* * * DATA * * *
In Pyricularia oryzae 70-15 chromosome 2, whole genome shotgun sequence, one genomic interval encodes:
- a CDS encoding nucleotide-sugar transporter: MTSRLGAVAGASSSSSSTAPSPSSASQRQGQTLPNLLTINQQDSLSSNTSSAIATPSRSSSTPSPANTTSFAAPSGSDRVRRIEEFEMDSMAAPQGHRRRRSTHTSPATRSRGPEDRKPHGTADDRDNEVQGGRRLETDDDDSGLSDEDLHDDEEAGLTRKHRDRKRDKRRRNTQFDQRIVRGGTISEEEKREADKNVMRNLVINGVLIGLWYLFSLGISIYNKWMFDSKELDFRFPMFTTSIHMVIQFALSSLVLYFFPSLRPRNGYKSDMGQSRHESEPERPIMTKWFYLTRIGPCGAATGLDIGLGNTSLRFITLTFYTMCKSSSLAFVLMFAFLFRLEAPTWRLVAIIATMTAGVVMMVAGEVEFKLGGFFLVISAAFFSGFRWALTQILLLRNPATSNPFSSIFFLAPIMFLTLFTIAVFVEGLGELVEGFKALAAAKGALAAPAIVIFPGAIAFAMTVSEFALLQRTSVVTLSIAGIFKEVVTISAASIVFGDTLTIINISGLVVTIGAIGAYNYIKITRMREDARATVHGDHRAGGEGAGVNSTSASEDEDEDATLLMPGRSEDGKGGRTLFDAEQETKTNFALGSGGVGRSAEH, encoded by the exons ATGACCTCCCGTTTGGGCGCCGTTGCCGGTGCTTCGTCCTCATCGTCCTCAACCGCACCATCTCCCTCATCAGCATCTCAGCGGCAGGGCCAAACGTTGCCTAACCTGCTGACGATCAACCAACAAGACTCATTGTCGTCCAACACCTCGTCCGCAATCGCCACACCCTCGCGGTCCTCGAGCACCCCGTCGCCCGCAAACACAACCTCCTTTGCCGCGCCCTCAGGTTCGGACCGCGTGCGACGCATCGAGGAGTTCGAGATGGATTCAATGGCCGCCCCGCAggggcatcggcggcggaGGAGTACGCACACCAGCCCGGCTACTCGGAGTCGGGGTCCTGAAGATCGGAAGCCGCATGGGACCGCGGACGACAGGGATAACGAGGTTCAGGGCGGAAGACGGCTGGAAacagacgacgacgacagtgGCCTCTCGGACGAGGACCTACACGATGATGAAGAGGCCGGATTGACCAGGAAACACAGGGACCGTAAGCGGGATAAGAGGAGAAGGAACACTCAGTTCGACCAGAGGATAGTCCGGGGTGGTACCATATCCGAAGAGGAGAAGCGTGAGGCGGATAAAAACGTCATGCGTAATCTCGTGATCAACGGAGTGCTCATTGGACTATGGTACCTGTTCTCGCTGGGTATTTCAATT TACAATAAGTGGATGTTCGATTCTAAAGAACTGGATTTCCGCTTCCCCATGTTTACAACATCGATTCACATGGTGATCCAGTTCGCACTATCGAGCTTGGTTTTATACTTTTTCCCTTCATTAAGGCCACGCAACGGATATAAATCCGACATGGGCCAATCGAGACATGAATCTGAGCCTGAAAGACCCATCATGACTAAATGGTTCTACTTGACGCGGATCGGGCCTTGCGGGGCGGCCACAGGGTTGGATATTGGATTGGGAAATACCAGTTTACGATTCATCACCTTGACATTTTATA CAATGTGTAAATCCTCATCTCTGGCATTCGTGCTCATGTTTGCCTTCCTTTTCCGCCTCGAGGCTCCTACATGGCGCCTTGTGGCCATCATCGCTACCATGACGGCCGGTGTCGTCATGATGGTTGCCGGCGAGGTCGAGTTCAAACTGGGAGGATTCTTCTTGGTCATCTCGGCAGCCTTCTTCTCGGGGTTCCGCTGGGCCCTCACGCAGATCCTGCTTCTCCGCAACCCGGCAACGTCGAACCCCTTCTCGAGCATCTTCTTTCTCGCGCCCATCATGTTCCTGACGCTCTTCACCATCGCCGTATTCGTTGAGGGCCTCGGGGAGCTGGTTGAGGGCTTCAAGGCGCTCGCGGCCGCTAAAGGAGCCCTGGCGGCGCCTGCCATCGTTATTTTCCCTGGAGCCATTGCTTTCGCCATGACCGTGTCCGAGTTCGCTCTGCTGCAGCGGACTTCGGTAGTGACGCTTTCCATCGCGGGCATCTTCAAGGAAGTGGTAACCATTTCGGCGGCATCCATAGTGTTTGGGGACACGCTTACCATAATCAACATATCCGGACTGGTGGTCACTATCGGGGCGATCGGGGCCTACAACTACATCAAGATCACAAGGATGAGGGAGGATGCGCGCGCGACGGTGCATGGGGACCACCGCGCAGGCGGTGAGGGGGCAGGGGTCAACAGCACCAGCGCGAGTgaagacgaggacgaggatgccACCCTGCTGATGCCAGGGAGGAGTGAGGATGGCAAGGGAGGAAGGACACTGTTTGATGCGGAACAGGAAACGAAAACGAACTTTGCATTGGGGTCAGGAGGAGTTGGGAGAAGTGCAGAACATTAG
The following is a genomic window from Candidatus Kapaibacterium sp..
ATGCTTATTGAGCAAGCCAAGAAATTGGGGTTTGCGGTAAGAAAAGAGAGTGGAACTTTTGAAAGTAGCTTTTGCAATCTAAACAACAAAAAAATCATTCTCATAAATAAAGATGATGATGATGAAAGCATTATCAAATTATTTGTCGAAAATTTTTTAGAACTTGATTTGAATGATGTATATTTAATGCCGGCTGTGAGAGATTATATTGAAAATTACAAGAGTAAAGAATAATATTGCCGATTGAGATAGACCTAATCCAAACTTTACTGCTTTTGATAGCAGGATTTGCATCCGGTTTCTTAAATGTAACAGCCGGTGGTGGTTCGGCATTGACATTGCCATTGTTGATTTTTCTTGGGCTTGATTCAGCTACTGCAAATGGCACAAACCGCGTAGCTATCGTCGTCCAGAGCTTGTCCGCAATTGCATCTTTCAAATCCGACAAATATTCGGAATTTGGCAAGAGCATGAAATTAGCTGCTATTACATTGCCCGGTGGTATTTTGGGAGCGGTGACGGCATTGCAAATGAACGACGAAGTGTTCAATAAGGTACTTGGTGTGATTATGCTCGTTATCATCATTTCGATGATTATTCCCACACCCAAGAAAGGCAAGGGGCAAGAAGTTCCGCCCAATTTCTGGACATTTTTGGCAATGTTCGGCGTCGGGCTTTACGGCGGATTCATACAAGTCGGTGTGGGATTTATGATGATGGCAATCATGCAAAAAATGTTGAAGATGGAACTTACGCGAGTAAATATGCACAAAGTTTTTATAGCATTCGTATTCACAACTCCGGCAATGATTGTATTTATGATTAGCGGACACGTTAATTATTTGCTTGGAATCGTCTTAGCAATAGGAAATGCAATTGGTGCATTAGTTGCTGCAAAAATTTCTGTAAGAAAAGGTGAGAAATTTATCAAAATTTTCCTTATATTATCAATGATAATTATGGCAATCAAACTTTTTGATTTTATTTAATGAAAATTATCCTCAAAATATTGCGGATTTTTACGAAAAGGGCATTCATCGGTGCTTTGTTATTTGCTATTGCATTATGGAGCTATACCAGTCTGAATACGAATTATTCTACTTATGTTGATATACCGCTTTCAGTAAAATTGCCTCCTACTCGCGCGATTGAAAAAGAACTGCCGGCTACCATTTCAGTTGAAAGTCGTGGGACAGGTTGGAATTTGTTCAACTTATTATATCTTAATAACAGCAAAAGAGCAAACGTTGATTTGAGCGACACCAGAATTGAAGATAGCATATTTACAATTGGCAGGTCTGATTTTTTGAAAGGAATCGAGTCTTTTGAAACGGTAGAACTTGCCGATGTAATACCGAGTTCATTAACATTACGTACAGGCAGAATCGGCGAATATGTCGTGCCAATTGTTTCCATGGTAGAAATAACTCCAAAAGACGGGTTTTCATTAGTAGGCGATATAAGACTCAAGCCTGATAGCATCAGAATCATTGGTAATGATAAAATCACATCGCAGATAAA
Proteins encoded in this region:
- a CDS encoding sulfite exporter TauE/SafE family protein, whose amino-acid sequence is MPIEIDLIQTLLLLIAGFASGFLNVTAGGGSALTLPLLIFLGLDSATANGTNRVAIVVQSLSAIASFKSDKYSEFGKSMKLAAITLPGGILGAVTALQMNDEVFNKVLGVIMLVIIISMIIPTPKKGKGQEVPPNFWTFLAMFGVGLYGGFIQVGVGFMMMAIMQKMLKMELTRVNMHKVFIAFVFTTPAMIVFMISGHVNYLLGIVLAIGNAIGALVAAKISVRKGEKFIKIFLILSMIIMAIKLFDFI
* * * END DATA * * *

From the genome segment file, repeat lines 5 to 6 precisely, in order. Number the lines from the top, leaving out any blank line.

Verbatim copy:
Proteins encoded in this region:
- a CDS encoding sulfite exporter TauE/SafE family protein, whose amino-acid sequence is MPIEIDLIQTLLLLIAGFASGFLNVTAGGGSALTLPLLIFLGLDSATANGTNRVAIVVQSLSAIASFKSDKYSEFGKSMKLAAITLPGGILGAVTALQMNDEVFNKVLGVIMLVIIISMIIPTPKKGKGQEVPPNFWTFLAMFGVGLYGGFIQVGVGFMMMAIMQKMLKMELTRVNMHKVFIAFVFTTPAMIVFMISGHVNYLLGIVLAIGNAIGALVAAKISVRKGEKFIKIFLILSMIIMAIKLFDFI